Look out for the next British Invasion, JetBlue
Sir Richard Branson, founder of the Virgin Group that includes Virgin Atlantic Airways, announced that he will start a U.S. airline to compete in the discount arena by the first half of 2004. U.S. law restricts foreign ownership of domestic airlines to no more than 49%, so Branson will need a U.S. partner.
Virgin runs discount airlines in Australia and Europe and flies to a number of far-flung cities from London's Gatwick airport. Recently rebuffed in its effort to keep the Concorde service alive, Virgin has introduced the Upper Class Suite to attract passengers with the money to have flown the supersonic transport. The Suite will have leather seats that recline to flat beds -- attractive for long-haul flights.
U.S. discount airlines have come and gone (remember People's Distress, I mean Express?), but more so since Alfred Kahn and the Carter administration began to deregulate U.S. air travel. Each entrant finds a bright, committed staff eager to start a new enterprise and wear shorts (which I am wearing right now at my desk at Fool HQ), often with significant stock ownership to compensate for lower wages than the majors are paying. They frequently start in low-interest-rate (and therefore cheaper plane financing), low-fuel-price, and lower-wage-environments.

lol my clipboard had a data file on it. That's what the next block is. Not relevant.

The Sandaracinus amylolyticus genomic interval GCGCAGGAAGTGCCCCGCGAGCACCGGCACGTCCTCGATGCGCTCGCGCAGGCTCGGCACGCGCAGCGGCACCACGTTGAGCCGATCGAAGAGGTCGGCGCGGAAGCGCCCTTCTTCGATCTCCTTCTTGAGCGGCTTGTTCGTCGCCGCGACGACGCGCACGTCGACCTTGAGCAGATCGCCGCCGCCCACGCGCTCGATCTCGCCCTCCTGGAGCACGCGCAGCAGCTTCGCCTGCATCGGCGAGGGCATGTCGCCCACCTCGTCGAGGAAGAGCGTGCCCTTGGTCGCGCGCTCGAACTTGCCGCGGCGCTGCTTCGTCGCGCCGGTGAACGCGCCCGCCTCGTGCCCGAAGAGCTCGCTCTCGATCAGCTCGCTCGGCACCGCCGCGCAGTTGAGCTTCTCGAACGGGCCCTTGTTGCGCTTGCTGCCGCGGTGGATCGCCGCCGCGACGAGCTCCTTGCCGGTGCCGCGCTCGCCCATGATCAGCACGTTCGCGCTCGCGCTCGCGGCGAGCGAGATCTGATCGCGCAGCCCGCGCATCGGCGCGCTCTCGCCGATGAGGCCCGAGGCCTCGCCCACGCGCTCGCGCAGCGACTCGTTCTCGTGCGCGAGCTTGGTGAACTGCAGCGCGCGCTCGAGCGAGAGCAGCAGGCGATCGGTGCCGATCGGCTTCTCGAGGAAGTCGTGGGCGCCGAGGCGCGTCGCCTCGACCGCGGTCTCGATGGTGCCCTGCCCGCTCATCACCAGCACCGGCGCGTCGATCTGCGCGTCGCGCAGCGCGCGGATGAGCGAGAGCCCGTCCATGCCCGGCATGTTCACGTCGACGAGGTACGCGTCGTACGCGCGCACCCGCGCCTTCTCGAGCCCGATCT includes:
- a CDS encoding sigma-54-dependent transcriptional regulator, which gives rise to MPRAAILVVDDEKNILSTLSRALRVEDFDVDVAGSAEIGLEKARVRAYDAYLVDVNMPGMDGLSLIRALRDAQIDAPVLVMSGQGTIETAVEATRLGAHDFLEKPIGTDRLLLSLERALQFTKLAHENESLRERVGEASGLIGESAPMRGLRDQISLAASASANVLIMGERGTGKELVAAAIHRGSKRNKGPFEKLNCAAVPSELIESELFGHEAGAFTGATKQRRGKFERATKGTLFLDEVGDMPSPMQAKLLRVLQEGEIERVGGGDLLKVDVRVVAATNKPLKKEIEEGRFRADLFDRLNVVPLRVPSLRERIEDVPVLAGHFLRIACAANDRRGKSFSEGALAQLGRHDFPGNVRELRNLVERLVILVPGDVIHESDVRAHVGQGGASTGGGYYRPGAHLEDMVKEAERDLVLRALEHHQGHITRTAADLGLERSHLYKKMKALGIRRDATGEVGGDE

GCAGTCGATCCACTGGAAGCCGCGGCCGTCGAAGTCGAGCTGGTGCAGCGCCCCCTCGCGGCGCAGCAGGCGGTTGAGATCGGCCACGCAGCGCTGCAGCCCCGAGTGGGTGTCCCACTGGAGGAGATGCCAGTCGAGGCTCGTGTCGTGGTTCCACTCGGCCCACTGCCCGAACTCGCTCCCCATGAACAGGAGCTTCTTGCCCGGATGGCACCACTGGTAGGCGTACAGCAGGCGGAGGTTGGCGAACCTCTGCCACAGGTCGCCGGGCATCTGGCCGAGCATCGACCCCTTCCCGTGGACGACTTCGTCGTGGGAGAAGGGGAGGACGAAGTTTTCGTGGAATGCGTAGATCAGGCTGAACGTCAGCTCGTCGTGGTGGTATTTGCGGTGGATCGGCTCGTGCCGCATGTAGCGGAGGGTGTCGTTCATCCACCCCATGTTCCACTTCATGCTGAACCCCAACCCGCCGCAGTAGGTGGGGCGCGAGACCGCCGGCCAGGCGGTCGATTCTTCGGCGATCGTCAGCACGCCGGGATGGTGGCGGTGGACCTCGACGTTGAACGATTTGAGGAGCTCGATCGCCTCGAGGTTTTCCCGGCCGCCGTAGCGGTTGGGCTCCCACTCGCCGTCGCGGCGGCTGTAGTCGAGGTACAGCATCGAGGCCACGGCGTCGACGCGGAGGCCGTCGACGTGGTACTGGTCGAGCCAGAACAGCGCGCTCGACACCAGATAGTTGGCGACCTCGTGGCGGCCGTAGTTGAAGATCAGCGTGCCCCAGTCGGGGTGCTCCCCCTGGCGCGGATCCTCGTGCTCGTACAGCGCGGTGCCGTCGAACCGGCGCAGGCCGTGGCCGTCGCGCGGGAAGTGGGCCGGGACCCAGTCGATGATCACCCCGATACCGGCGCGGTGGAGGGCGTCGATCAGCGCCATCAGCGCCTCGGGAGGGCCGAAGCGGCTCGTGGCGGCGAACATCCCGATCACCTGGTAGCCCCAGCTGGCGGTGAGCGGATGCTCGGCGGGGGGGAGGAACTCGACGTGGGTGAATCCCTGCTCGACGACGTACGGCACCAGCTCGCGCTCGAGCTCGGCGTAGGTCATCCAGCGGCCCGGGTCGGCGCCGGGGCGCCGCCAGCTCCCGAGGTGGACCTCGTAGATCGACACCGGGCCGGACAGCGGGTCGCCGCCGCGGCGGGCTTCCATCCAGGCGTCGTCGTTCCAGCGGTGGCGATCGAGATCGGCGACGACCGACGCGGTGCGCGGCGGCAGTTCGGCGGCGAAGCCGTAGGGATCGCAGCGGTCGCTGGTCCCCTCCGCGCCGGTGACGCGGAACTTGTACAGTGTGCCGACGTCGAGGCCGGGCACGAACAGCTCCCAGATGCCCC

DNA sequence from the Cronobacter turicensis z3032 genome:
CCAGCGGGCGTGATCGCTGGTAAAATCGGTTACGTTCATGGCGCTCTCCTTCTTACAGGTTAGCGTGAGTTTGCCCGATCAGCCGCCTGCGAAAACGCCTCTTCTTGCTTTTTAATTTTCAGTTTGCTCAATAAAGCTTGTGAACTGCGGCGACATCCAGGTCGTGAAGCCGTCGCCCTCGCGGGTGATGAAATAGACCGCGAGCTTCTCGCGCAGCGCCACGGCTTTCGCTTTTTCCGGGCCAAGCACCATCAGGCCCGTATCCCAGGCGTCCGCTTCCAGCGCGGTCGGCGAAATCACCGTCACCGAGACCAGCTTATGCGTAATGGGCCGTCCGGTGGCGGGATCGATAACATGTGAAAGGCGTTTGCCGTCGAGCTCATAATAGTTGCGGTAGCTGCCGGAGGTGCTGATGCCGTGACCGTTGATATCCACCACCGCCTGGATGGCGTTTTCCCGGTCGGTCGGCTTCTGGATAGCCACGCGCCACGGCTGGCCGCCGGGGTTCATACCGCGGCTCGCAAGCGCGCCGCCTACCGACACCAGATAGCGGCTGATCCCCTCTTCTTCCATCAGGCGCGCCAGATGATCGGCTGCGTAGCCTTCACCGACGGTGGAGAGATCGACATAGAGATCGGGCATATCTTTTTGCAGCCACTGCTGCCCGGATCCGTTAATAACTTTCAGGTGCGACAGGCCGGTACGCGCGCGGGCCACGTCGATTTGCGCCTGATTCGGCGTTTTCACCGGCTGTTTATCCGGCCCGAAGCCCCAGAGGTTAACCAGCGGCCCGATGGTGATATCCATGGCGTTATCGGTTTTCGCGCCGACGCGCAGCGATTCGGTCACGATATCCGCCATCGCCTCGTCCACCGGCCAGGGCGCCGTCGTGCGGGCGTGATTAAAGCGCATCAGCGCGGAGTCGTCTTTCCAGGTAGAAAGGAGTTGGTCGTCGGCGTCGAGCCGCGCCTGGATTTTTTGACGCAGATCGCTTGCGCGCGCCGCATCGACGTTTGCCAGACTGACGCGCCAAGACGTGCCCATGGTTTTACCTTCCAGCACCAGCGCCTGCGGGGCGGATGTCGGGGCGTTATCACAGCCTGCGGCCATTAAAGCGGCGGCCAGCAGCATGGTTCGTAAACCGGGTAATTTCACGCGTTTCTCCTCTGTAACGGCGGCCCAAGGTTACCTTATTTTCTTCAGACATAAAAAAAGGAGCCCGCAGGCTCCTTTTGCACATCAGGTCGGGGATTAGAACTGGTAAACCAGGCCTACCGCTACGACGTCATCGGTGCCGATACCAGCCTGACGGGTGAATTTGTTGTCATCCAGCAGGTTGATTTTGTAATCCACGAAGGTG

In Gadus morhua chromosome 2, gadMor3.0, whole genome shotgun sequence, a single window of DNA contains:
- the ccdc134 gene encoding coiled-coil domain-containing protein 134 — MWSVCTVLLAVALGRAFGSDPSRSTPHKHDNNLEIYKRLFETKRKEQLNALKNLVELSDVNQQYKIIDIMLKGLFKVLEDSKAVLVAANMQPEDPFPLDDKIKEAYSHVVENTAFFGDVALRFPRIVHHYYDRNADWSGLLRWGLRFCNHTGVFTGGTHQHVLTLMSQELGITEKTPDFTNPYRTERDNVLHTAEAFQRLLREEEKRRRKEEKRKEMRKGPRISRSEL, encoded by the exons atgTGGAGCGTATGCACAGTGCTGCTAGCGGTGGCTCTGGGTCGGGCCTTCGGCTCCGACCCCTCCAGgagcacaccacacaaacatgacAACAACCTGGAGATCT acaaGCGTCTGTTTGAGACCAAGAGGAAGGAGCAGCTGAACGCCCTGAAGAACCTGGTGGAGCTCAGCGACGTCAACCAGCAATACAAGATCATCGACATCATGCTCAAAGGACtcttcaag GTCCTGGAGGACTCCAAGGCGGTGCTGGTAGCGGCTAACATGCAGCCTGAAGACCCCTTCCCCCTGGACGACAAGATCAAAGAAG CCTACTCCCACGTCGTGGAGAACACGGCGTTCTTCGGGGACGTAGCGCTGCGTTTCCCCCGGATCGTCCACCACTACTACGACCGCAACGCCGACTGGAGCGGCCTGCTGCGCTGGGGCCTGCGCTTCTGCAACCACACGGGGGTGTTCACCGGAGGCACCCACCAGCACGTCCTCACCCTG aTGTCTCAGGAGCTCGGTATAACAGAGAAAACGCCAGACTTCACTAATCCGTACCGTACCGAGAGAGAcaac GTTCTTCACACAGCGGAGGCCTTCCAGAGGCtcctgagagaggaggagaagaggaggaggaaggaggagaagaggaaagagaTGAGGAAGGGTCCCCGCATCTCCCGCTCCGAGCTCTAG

But sooner or later these advantages change or even disappear. News reports reveal that Southwest employees are increasingly restless, dissatisfied with a languishing stock that makes higher wages preferable. Any increase in personnel costs, along with negative swings in financing or fuel costs, and an airline is back in the plain old life cycle of the industry that weighs down and bankrupts carriers during inevitable slowdowns.
However, between an airline's birth and death, investors may profit. Southwest has created a lot of wealth for long-term shareholders, and others such as JetBlue may yet as well. Whitney Tilson has showcased the very positive aspects of its business today (and you can share your opinion on our JetBlue discussion board). And even the majors' stocks can be cyclical economic bets for those with the expertise and risk tolerance.
For my part, last fall I made the case for shorting JetBlue before it dropped 30%. It has since rebounded. But I'll stick with the advice of Warren Buffett, who after his own bad experience investing in airlines reportedly told a group of business students that "I now have this 800 [telephone] number, and if I ever get the urge to buy an airline stock I dial this number. And I say my name is Warren, and I'm an 'air-o-holic,' and then this guy talks me down on the other end [of the line]."
And with Virgin en route, that may just be the ticket.
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